Congratulations to all of you on starting your new careers! This is an exciting time for you, and I wish you all the best. As far as tips/pointers go, there are a few things to remember when starting out as a new grad.
1) It takes time to adjust, usually about 6 months to a year before you really feel comfortable and get into a groove. This is normal and your manager, charge nurses and other coworkers should be supportive of this.
2) Time management is often the hardest skill to learn. So much of what we do is task oriented, but we still want to pull it all together into a comprehensive and thorough plan of care. That can be hard to do when you're concentrating on learning skills, but be patient. The skills will come the more you practice.
3) Watch the experienced people - learn from them, take the tips and tricks that work for you and leave the rest, you'll need to trust your own judgment on this.
As far as oncology specific stuff goes, there is a lot of info. Oncology is unique in that it can impact every bodily system in weird and bizarre ways. I once saw a patient with blue skin! No, he wasn't hypoxic, it was some sort of reaction between his chemo, liver and other meds. Strange but true. What you encounter the most will depend on the patient population you are dealing with. I've worked all kinds except pediatric. One was solid tumor w/ mostly head and neck, colon, and prostate patients: lots of trachs, g-tubes, foleys, ostomies and carotid bleed outs. One was solid tumor w/ tele overflow, one BMT and another medical oncology w/ inpatient radiation (lead lined rooms for MIBG and people w/ radioactive implants for cervical cancer or sarcoma). The most common things encountered on all of them were:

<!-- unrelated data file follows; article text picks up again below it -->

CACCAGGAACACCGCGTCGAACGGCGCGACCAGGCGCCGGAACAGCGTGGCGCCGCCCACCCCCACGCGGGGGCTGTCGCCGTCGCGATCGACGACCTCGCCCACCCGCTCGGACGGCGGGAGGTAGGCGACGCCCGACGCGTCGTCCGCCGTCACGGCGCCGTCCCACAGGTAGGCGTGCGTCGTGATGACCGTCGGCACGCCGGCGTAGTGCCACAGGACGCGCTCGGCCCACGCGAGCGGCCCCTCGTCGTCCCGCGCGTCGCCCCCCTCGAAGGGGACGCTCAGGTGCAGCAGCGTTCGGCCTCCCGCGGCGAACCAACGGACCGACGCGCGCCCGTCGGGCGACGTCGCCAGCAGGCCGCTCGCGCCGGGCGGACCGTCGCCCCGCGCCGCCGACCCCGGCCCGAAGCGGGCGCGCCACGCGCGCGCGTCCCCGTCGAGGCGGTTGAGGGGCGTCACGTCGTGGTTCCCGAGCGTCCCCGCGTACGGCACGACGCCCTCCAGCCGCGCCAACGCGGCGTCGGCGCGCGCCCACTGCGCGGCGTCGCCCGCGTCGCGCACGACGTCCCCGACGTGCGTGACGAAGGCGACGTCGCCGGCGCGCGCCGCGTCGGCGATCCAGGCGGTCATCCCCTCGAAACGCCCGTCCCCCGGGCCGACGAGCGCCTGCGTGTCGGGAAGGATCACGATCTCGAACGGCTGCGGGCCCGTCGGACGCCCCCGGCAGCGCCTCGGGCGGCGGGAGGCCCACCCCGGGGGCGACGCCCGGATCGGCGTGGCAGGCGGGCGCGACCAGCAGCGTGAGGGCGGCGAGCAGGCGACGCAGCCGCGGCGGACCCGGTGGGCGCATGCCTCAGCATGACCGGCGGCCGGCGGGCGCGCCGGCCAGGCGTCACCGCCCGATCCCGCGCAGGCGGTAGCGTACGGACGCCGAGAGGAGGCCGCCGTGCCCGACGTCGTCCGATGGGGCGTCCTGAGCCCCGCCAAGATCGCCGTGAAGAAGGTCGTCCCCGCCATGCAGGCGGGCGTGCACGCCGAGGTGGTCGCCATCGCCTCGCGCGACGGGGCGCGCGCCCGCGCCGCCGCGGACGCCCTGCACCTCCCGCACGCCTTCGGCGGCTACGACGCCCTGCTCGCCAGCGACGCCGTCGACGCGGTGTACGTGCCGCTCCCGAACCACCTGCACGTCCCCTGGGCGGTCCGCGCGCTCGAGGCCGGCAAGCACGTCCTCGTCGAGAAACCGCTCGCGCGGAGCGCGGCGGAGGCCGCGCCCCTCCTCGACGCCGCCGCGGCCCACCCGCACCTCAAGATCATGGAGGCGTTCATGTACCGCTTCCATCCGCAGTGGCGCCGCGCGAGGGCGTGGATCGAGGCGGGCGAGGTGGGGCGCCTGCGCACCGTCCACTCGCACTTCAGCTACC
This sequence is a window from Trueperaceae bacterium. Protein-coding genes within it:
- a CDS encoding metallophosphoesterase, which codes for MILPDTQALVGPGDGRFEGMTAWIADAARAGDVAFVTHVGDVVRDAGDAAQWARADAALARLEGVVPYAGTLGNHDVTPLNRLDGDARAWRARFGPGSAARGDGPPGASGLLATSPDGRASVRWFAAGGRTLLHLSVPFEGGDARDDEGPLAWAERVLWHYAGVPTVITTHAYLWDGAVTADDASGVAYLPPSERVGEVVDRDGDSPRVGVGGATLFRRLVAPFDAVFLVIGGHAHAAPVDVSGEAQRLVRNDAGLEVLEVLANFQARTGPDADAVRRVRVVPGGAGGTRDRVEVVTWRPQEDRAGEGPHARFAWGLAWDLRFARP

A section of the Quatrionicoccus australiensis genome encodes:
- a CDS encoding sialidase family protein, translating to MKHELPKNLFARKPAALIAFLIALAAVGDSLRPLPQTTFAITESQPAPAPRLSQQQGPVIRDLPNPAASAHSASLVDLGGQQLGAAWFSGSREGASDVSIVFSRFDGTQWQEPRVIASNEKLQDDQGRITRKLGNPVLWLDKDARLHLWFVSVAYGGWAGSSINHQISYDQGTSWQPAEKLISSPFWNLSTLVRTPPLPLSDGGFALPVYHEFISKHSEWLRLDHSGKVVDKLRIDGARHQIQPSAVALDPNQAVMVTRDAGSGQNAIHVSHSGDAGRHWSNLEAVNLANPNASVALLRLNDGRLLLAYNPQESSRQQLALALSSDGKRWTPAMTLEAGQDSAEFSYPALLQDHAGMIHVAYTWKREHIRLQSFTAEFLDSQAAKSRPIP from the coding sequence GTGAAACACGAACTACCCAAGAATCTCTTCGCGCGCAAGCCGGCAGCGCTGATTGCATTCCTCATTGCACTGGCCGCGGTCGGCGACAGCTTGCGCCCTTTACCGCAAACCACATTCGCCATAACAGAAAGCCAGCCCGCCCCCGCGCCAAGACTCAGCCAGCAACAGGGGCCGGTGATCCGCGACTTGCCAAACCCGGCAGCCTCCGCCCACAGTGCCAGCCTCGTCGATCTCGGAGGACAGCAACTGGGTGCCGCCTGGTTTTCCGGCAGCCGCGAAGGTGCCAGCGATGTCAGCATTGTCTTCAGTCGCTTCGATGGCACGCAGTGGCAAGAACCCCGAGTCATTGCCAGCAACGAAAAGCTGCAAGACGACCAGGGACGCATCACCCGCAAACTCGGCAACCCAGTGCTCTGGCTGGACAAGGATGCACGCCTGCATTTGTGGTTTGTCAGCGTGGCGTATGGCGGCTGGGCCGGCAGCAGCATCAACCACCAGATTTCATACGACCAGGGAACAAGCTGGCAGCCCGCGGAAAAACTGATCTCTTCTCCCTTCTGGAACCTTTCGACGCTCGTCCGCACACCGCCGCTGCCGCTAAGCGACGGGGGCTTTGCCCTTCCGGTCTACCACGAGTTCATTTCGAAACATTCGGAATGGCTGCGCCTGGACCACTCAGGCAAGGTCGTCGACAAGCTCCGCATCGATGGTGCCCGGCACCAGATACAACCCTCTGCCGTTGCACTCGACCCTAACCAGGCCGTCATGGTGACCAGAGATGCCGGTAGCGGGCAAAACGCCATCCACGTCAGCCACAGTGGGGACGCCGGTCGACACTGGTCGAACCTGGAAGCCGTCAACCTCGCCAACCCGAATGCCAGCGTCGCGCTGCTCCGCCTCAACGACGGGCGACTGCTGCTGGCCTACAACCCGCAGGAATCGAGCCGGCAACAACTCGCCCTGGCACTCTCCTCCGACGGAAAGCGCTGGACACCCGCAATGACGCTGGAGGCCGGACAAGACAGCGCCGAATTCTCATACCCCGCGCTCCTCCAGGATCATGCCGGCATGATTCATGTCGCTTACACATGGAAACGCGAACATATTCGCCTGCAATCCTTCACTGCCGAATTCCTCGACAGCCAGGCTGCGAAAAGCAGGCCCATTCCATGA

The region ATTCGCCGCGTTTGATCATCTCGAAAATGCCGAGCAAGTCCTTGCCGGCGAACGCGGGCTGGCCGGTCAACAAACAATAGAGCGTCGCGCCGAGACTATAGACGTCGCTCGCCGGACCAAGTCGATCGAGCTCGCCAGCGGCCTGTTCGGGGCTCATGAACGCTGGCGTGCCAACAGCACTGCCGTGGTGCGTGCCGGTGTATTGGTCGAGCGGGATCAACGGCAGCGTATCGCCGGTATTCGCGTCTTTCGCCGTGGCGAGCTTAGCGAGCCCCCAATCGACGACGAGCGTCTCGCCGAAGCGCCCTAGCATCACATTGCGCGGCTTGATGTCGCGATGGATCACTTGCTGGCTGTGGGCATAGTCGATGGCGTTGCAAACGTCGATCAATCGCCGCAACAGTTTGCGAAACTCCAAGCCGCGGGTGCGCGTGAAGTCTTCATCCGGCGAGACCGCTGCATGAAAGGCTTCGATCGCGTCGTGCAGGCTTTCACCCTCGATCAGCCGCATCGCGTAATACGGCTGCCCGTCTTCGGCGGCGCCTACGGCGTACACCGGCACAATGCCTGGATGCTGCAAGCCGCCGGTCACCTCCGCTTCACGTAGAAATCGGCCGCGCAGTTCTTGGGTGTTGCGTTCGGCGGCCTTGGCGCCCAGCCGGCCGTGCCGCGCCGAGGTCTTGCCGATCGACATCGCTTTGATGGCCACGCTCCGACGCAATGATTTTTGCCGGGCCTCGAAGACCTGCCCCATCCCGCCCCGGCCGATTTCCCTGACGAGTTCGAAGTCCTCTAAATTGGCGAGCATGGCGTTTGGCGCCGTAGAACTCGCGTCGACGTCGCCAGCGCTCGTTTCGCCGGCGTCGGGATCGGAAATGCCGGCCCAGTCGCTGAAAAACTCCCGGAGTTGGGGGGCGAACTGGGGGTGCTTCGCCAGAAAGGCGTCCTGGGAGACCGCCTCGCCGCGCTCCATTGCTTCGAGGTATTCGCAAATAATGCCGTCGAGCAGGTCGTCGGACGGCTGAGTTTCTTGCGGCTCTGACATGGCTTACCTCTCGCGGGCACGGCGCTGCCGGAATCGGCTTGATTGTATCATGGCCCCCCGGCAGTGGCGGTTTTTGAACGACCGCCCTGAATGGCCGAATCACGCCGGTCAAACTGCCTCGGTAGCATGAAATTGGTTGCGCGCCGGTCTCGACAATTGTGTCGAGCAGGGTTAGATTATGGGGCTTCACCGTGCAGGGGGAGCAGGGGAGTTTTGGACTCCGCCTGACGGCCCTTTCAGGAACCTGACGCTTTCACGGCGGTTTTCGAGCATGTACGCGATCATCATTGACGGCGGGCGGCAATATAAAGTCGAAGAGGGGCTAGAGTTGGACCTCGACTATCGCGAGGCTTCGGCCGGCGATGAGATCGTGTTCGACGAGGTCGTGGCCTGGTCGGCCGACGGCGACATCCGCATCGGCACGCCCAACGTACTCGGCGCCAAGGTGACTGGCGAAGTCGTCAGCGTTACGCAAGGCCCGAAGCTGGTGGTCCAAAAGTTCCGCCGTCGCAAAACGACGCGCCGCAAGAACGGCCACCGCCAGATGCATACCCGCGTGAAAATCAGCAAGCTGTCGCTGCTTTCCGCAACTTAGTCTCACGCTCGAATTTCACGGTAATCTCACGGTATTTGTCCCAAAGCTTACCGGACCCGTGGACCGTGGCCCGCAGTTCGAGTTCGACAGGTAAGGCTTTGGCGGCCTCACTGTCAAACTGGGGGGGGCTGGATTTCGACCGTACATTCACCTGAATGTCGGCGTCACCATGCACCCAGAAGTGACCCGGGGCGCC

1) Interns and residents who are afraid to write for narcotics. In a teaching hospital they rotate so you need to get them comfortable with the cancer patient population. These people have cancer for crying out loud, they are not drug seeking. You need to advocate for your patients and get the docs to write for an appropriate dose that will actually do them some good.
2) Fluid/electrolyte imbalances: lots of dehydration, and complications from the cancer and treatment. You'll be giving lots of supps. Also blood products of all kinds. Folks with liver involvement may have impaired clotting in addition to low platelets, so FFP as well as platelets and PRBC's.
3) Risk of infection/neutropenic fever. Lots of antibiotics, contact precautions and protective isolation. Buy some decent lotion that's compatible with your facilities' products, you'll be washing your hands a lot.
4) GI/GU issues: diarrhea from disease, treatmemt, GVHD, etc. or constipation from the opioids. Either way it's a frequent symptom that needs to be managed.
5) Dyspnea/pain - more symptom management
6) Psychosocial needs for patients and families - this one is a no brainer. You very well may have your own "Terms of Endearment" moment. Just try to be understanding and not let their anxiety get to you. Everyone copes differently. Don't forget your own needs. See my post on "Am I the only one?"
That's all I can think of for now. It's 2am and time for bed. I wish you all the best of luck and please do keep us posted on how you're doing.